Challenge, and then EMPOWER, your team to perform advanced roles each year

Today’s team member doesn’t want to be stagnant. And why would you want them to be! You want a constant acceptance of advanced responsibilities throughout your business. A constant ascension of challenging job duties can create a contagious momentum that will become the engine to drive your organization. To clarify, you’re not asking your team to work harder, by layering on increased duties to an already-jammed schedule.  You’re replacing duties that can be delegated to others, to hopefully achieve a highest-and-best-use platform for your team.

Develop the most pleasant, positive work culture possible

So you’ve been deliberate in hiring, and have patiently assembled a talented team to run your organization. This investment into your business has cost time and money. Further, you’ve empowered your team to grow into more advanced roles that challenge them and help take pressure off you as the business owner. This allows you to focus ON your business and its growth.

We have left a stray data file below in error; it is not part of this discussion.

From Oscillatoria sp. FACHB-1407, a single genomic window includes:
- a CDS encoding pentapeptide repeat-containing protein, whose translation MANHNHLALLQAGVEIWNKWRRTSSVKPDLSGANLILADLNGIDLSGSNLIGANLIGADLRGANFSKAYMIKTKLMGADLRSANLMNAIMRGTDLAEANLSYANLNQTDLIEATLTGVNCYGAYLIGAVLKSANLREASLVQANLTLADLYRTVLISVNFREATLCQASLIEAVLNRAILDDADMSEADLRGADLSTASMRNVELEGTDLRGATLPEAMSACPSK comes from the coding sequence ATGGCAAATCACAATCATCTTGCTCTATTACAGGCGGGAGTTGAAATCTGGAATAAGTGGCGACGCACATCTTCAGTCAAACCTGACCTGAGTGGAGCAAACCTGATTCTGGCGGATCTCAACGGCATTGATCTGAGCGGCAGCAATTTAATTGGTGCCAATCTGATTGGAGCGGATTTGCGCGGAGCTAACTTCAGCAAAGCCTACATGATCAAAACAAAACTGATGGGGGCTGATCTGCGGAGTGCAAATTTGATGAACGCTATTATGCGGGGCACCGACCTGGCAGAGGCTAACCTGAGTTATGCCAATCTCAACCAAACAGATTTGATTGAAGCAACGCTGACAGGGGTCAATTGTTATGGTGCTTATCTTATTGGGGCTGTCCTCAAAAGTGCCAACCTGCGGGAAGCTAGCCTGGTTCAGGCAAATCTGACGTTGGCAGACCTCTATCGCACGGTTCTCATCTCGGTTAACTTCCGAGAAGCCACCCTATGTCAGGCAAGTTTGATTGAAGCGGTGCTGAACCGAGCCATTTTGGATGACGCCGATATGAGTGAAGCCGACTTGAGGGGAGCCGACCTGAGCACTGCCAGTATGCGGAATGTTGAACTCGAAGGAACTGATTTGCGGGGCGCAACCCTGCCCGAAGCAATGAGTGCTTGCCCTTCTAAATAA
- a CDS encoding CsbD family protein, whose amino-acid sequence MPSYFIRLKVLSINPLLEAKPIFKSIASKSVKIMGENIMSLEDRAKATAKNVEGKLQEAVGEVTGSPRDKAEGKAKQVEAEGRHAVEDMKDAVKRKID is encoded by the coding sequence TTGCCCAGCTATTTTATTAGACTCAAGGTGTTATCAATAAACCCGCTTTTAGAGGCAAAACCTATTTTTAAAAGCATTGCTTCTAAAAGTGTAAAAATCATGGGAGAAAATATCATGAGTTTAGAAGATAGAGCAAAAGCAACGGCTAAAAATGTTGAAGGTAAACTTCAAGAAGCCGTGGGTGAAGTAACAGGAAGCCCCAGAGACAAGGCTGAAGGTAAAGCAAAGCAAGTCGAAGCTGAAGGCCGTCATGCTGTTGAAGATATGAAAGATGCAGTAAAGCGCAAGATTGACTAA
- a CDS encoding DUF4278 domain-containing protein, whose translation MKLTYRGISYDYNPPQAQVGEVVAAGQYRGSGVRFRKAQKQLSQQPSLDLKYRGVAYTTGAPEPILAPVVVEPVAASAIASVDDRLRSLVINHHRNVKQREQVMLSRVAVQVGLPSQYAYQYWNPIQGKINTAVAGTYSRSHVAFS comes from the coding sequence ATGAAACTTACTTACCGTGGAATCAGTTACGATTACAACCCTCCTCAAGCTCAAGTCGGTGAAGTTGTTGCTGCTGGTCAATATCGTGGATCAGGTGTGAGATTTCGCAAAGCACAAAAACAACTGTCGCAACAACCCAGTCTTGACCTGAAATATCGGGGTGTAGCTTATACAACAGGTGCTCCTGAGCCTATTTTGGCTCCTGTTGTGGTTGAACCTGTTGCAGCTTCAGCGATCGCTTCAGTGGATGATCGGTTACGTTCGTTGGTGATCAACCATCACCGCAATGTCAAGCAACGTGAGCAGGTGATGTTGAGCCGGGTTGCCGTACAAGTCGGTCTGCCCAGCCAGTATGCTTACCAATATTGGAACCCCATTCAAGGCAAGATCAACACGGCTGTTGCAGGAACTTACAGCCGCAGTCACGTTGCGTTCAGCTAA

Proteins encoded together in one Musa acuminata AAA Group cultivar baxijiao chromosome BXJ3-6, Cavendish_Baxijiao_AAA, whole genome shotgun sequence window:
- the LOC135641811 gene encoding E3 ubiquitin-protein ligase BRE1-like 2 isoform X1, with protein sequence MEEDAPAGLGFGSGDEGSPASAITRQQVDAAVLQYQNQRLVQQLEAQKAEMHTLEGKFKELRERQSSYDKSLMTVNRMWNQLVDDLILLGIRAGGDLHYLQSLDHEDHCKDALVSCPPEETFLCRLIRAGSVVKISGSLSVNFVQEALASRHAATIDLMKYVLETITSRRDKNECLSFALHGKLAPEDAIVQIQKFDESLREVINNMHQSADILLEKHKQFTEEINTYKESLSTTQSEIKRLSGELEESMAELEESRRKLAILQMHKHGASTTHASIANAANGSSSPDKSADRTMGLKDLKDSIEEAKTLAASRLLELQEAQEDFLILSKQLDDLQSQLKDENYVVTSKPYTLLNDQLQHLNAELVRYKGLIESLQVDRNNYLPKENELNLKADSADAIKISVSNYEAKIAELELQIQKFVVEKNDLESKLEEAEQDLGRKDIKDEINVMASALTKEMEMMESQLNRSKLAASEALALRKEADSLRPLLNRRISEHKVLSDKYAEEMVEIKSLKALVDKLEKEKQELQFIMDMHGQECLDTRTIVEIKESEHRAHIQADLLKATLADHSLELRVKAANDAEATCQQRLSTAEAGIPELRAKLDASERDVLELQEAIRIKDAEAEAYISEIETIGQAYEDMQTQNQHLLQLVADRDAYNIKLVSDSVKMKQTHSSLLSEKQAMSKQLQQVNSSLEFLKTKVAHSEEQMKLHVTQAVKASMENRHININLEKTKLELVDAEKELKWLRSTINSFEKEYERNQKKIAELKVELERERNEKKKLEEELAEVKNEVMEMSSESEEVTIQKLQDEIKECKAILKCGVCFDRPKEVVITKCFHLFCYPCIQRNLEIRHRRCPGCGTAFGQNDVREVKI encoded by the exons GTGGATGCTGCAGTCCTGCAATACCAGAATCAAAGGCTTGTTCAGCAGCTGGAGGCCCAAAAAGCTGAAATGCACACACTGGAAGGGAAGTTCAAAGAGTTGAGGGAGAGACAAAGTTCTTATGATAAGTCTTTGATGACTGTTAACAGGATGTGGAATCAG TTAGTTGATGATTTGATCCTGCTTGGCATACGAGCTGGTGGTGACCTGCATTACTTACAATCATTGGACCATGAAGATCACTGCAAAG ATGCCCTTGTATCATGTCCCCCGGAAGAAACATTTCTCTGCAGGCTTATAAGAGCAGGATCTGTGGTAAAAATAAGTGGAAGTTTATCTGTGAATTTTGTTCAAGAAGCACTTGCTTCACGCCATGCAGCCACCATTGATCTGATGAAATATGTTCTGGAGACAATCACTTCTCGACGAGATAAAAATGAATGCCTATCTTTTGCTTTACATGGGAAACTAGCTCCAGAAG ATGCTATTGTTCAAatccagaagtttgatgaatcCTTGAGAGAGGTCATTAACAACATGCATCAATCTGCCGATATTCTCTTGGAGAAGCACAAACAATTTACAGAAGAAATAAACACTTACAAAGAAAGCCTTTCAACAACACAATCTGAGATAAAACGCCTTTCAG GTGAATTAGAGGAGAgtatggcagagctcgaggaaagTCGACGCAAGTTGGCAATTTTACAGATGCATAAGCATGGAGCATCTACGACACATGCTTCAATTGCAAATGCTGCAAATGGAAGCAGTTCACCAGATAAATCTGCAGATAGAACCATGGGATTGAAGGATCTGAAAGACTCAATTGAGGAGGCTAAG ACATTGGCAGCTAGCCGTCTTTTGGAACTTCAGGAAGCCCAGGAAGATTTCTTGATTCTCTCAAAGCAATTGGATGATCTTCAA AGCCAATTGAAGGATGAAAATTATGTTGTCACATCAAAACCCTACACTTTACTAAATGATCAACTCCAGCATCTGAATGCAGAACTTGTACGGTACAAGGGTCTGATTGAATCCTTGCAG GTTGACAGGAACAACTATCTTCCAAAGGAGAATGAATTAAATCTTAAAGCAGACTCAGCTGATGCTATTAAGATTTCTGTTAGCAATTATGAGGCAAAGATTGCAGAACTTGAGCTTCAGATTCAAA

Now, the last thing you want is to lose them due to some factor you could’ve avoided. People change jobs all the time for a variety of reasons, many of which are unavoidable. This seems even more true in today’s tight labor market and with various generational changes in the workforce dynamic.

Time and time again, I’ve seen businesses thrive due to work culture and high retention rates. This has been true in a diverse array of industries. At the same time, I’ve seen others employ the “revolving door” mentality, and thus either fail, or not reach their fullest potential. That last group has made a decision that they’re okay with churning their team. But they are forever handcuffed as a business because of it.

Today’s workforce demands a positive and challenging environment, that fosters career growth and advancement. They need open, collaborative workplaces where their valuable input is heard and addressed. And they rightfully expect to be rewarded on a level commensurate with their contributions.

And here’s a secret…..this is all good for your business! It’s not a bad thing. Embrace a positive work culture by listening to everyone, keeping an open door and an open mind, and being flexible with parental and other life demands. Your business will thrive in return!